Joshua 23 (3)
Read Joshua 23.9-11.
1. What motive does Joshua offer in urging the people to love the Lord? How does that apply to us?
2. How can we know that we love the Lord?
Think about it.
Joshua understands that the courage Israel needs to continue seeking the promises of God comes from holding fast to Him in love (vv. 8, 11). He reminds the people of how God has fought for them, and how He has kept His promises faithfully. These are measures of His great love for His people: He delivers them from captivity, spreads out before them precious and very great promises, shows them by commandments and examples how they must live to realize those promises, then comes among them to fight for them and lead them into His blessings.
Since God has shown such love for His people, how can Israel fail to love Him with all their heart, soul, and strength (Deut. 6.4, 5)? And yet, they will fail, because they do not yet have the kind of heart for God that only He can give, and that He gives by His Spirit, according to the Gospel of Jesus Christ (Deut. 30.1-10; Ezek. 36.26, 27; Gal. 4.3-7). The story of Joshua, and of the entire Old Testament, is of the futility of our seeking the blessings of God on our own strength. Unless the Lord defeats the enemy of our soul, and captures our hearts for Himself, we have no hope of salvation or life eternal. Thus, Joshua and all the Old Testament, give us hope, but not in our own strength or efforts, but in God, Who fights our battles in Jesus and gains the victory our hearts sorely need.
That phrase, “take careful heed to yourselves,” is literally, “guard yourselves exceedingly.” The heart is deceitful and desperately wicked, and yet from it flow the issues of life (Jer. 17.9; Prov. 4.23). Even we who have a new heart in Jesus Christ must watch our hearts with all diligence. The world of Joshua’s day was filled with distractions, diversions, and allurements of various kinds, to capture the hearts of God’s people and lead them to compromise and disobedience. The world of our day is just the same. But whereas the people of Joshua’s’ day did not have a heart for God, we in whom the Spirit has come to dwell, and Who has given us a new heart, must be extra vigilant, lest we fail to obtain all the precious and very great promises that are ours in Jesus Christ.
Meditate and discuss.
1. What does it mean to “guard yourselves exceedingly”? How should believers keep watch over their hearts, to resist the world, the flesh, and the devil and to keep our hearts devoted to God?
2. Joshua thought it was important to remind Israel of all God had done for them (see also chapter 24). Why? Would this help them to love Him? Should we review and rehearse the many good things God has done for us? Such as?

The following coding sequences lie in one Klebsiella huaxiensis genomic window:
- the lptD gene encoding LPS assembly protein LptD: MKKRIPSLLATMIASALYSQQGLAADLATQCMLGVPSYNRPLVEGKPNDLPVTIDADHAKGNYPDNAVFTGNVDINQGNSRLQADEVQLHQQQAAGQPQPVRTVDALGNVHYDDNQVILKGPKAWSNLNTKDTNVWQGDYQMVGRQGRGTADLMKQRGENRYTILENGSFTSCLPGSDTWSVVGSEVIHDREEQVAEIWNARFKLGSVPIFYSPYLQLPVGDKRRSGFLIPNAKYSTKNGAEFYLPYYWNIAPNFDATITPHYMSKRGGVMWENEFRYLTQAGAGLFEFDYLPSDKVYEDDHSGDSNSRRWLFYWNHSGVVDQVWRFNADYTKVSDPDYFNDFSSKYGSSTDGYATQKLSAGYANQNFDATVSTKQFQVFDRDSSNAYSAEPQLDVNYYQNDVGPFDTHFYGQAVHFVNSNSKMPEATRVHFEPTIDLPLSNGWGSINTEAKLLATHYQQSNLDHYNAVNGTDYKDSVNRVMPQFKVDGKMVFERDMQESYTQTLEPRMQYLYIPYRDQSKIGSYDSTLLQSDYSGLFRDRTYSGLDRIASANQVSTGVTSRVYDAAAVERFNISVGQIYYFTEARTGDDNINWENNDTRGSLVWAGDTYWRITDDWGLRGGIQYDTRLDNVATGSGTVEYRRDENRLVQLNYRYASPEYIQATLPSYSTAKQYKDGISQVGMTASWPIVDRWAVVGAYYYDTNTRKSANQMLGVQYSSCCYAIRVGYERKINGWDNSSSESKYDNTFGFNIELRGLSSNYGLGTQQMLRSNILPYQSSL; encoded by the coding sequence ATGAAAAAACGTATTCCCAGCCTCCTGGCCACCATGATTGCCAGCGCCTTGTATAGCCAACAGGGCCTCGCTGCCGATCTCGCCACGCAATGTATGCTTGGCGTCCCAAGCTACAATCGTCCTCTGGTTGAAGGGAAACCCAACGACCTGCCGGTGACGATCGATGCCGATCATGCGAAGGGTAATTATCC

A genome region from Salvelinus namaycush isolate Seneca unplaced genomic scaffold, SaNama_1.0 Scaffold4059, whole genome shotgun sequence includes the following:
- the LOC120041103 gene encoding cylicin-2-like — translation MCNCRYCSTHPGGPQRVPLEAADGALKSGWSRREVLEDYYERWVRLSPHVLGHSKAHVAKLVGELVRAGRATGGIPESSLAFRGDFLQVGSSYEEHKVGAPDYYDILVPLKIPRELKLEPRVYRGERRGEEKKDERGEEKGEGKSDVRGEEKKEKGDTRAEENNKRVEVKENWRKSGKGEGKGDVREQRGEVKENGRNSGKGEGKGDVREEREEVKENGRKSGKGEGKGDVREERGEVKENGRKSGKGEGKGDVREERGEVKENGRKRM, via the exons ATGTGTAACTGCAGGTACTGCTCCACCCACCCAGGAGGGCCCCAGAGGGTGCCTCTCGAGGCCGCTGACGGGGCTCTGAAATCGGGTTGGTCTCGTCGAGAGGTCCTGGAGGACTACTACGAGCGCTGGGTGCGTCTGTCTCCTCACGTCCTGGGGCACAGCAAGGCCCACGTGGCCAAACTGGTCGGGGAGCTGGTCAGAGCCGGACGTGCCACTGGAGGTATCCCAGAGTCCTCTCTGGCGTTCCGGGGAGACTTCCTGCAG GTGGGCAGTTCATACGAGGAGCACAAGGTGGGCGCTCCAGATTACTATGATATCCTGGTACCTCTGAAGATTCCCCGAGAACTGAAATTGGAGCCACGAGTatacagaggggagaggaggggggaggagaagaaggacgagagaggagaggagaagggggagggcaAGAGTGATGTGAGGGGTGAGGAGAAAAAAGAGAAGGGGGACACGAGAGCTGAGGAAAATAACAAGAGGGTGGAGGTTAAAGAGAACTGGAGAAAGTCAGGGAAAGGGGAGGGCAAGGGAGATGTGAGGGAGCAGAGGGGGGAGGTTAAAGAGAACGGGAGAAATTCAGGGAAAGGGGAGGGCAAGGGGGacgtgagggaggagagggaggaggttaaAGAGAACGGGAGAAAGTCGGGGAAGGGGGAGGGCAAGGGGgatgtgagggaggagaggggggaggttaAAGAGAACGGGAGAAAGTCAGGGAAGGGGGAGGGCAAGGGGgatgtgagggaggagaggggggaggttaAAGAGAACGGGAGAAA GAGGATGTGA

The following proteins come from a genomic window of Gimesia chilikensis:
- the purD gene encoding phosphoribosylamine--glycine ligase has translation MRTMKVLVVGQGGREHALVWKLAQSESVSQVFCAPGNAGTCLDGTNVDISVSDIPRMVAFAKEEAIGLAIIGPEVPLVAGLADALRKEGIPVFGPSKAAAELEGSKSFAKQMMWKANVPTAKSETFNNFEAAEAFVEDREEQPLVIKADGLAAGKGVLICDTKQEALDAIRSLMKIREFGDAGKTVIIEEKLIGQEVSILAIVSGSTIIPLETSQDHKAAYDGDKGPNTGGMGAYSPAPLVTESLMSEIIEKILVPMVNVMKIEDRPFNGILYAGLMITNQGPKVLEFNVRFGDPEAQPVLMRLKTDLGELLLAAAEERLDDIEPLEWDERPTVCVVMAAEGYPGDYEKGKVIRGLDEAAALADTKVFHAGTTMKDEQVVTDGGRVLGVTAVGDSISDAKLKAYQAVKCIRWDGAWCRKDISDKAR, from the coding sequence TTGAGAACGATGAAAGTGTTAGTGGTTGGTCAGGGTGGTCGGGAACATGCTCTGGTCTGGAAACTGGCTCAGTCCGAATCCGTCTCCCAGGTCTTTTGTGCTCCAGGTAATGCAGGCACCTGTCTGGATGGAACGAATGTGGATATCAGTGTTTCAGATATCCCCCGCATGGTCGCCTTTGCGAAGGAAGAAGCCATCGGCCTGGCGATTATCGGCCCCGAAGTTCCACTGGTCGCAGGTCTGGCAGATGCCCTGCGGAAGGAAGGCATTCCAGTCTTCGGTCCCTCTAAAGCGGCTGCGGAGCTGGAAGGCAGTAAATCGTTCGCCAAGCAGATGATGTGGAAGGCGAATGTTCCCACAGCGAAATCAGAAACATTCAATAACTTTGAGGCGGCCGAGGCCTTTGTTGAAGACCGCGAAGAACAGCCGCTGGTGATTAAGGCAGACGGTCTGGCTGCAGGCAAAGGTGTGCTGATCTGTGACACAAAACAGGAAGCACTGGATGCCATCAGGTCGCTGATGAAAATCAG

3. All the promises of God are “Yes!” in Jesus Christ (2 Cor. 1.20; 2 Pet. 1.4). How should knowing this shape the way we seek the promises of God?
“At length he again exhorts them, as they value their life and safety, to be careful in maintaining love to God. From this source all true obedience springs; for if we do not cling to him with free and ardent affection, we shall study in vain to frame our lives in accordance with the external form of the Law.” John Calvin, Commentary on Joshua (1509-1564 AD)
Help me to love You more, Lord Jesus, because only if I love You more will I…
Pray Psalm 141.
Lift your eyes to the Lord, and see Him in His glory; meditate on His beauty; rest in His promises, presence, and power. Give thanks to the Lord accordingly, and seek the mercy and grace you will need for this day’s work.
Psalm 141 (Truro: Shout, for the Blessed Jesus Reigns)
O Lord, we call to You in prayer! To us come quickly; hear our cry!
Receive our prayer as incense sweet, our lifted hands as a sacrifice!
Lord, set a guard upon my mouth; let not my heart to evil bend,
Nor let me work iniquity in company with wicked men.
Lord, let a righteous man rebuke – a kindness this shall surely be.
Like healing oil upon my head, Your sweet rebuke shall be to me.
When to the judgment wicked men by God are cast, our words shall tell:
Like broken sod or fresh plowed ground, so shall their bones be cast to hell!
We lift our eyes to You, O Lord, and refuge seek; Lord, save our soul!
From every trap and snare redeem; deliver us and make us whole.
T. M. Moore
Where does the book of Joshua fit in the ongoing story of God’s covenant? Our workbook, God’s Covenant, can help you discover the place in God’s work of redemption not only of Joshua but of all the books of the Bible. God’s Covenant is a valuable resource to guide you in all your studies in God’s Word. To order your copy, click here. And when you order, we’ll send you a free copy of Bricks and Rungs: Poems on Calling.
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Except as indicated, Scripture taken from the New King James Version. © Copyright 1982 by Thomas Nelson, Inc. Used by permission. All rights reserved. All psalms for singing adapted from The Ailbe Psalter. All quotations from Church Fathers from Ancient Christian Commentary Series, General Editor Thomas C. Oden (Downers Grove: InterVarsity Press, 2006).